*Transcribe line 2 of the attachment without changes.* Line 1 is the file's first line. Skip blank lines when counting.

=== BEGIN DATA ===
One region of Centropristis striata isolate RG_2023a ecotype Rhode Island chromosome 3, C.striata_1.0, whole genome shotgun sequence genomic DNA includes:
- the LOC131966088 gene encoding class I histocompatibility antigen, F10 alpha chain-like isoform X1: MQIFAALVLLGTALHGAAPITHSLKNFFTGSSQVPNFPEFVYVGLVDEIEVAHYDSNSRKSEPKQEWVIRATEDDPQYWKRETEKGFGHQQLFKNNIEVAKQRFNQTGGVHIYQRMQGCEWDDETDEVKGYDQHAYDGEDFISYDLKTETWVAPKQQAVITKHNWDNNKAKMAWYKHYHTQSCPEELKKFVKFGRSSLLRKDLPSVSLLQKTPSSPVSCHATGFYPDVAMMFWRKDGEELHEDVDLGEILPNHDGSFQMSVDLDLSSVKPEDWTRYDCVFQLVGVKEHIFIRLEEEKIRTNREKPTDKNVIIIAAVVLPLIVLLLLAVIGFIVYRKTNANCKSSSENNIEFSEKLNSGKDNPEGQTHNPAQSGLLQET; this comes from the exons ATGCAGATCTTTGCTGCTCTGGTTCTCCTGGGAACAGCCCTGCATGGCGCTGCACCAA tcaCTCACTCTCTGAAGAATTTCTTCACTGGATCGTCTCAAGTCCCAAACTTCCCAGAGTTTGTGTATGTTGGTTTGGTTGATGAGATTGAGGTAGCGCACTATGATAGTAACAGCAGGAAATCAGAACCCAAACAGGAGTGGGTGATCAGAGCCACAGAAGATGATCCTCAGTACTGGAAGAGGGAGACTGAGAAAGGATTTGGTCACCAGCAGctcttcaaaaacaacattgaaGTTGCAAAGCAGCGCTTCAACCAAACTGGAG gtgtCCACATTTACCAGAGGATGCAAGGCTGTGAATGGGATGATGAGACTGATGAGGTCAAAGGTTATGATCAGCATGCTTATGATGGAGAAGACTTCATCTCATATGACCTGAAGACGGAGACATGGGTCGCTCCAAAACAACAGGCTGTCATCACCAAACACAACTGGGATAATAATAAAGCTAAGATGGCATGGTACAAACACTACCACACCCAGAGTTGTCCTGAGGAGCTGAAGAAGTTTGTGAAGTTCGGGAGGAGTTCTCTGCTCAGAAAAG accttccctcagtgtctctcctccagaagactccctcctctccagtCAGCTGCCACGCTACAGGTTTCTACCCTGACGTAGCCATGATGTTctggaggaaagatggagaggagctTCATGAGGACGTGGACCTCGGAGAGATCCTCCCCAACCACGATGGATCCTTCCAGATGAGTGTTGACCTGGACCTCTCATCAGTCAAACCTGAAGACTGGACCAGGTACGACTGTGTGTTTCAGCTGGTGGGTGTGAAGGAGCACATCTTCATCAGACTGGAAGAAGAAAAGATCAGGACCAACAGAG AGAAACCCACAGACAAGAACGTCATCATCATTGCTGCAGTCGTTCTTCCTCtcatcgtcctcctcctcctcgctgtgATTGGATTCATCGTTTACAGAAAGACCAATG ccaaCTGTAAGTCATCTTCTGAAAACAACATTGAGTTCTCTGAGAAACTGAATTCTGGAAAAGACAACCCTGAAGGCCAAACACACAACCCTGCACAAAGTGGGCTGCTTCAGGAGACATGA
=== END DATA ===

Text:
- the LOC131966088 gene encoding class I histocompatibility antigen, F10 alpha chain-like isoform X1: MQIFAALVLLGTALHGAAPITHSLKNFFTGSSQVPNFPEFVYVGLVDEIEVAHYDSNSRKSEPKQEWVIRATEDDPQYWKRETEKGFGHQQLFKNNIEVAKQRFNQTGGVHIYQRMQGCEWDDETDEVKGYDQHAYDGEDFISYDLKTETWVAPKQQAVITKHNWDNNKAKMAWYKHYHTQSCPEELKKFVKFGRSSLLRKDLPSVSLLQKTPSSPVSCHATGFYPDVAMMFWRKDGEELHEDVDLGEILPNHDGSFQMSVDLDLSSVKPEDWTRYDCVFQLVGVKEHIFIRLEEEKIRTNREKPTDKNVIIIAAVVLPLIVLLLLAVIGFIVYRKTNANCKSSSENNIEFSEKLNSGKDNPEGQTHNPAQSGLLQET; this comes from the exons ATGCAGATCTTTGCTGCTCTGGTTCTCCTGGGAACAGCCCTGCATGGCGCTGCACCAA tcaCTCACTCTCTGAAGAATTTCTTCACTGGATCGTCTCAAGTCCCAAACTTCCCAGAGTTTGTGTATGTTGGTTTGGTTGATGAGATTGAGGTAGCGCACTATGATAGTAACAGCAGGAAATCAGAACCCAAACAGGAGTGGGTGATCAGAGCCACAGAAGATGATCCTCAGTACTGGAAGAGGGAGACTGAGAAAGGATTTGGTCACCAGCAGctcttcaaaaacaacattgaaGTTGCAAAGCAGCGCTTCAACCAAACTGGAG gtgtCCACATTTACCAGAGGATGCAAGGCTGTGAATGGGATGATGAGACTGATGAGGTCAAAGGTTATGATCAGCATGCTTATGATGGAGAAGACTTCATCTCATATGACCTGAAGACGGAGACATGGGTCGCTCCAAAACAACAGGCTGTCATCACCAAACACAACTGGGATAATAATAAAGCTAAGATGGCATGGTACAAACACTACCACACCCAGAGTTGTCCTGAGGAGCTGAAGAAGTTTGTGAAGTTCGGGAGGAGTTCTCTGCTCAGAAAAG accttccctcagtgtctctcctccagaagactccctcctctccagtCAGCTGCCACGCTACAGGTTTCTACCCTGACGTAGCCATGATGTTctggaggaaagatggagaggagctTCATGAGGACGTGGACCTCGGAGAGATCCTCCCCAACCACGATGGATCCTTCCAGATGAGTGTTGACCTGGACCTCTCATCAGTCAAACCTGAAGACTGGACCAGGTACGACTGTGTGTTTCAGCTGGTGGGTGTGAAGGAGCACATCTTCATCAGACTGGAAGAAGAAAAGATCAGGACCAACAGAG AGAAACCCACAGACAAGAACGTCATCATCATTGCTGCAGTCGTTCTTCCTCtcatcgtcctcctcctcctcgctgtgATTGGATTCATCGTTTACAGAAAGACCAATG ccaaCTGTAAGTCATCTTCTGAAAACAACATTGAGTTCTCTGAGAAACTGAATTCTGGAAAAGACAACCCTGAAGGCCAAACACACAACCCTGCACAAAGTGGGCTGCTTCAGGAGACATGA